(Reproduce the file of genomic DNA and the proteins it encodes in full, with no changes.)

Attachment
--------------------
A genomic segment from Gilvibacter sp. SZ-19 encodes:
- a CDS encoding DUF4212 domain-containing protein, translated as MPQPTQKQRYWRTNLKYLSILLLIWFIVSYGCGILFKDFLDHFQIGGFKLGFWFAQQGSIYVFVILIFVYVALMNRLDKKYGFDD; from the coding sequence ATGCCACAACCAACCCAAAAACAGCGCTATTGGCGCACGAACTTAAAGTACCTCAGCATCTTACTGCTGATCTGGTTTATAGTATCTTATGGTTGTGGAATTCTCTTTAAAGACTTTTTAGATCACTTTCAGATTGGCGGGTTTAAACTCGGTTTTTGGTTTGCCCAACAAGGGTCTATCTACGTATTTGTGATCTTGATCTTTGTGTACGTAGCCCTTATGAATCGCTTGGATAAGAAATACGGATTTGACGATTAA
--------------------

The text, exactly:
A genomic segment from Gilvibacter sp. SZ-19 encodes:
- a CDS encoding DUF4212 domain-containing protein, translated as MPQPTQKQRYWRTNLKYLSILLLIWFIVSYGCGILFKDFLDHFQIGGFKLGFWFAQQGSIYVFVILIFVYVALMNRLDKKYGFDD; from the coding sequence ATGCCACAACCAACCCAAAAACAGCGCTATTGGCGCACGAACTTAAAGTACCTCAGCATCTTACTGCTGATCTGGTTTATAGTATCTTATGGTTGTGGAATTCTCTTTAAAGACTTTTTAGATCACTTTCAGATTGGCGGGTTTAAACTCGGTTTTTGGTTTGCCCAACAAGGGTCTATCTACGTATTTGTGATCTTGATCTTTGTGTACGTAGCCCTTATGAATCGCTTGGATAAGAAATACGGATTTGACGATTAA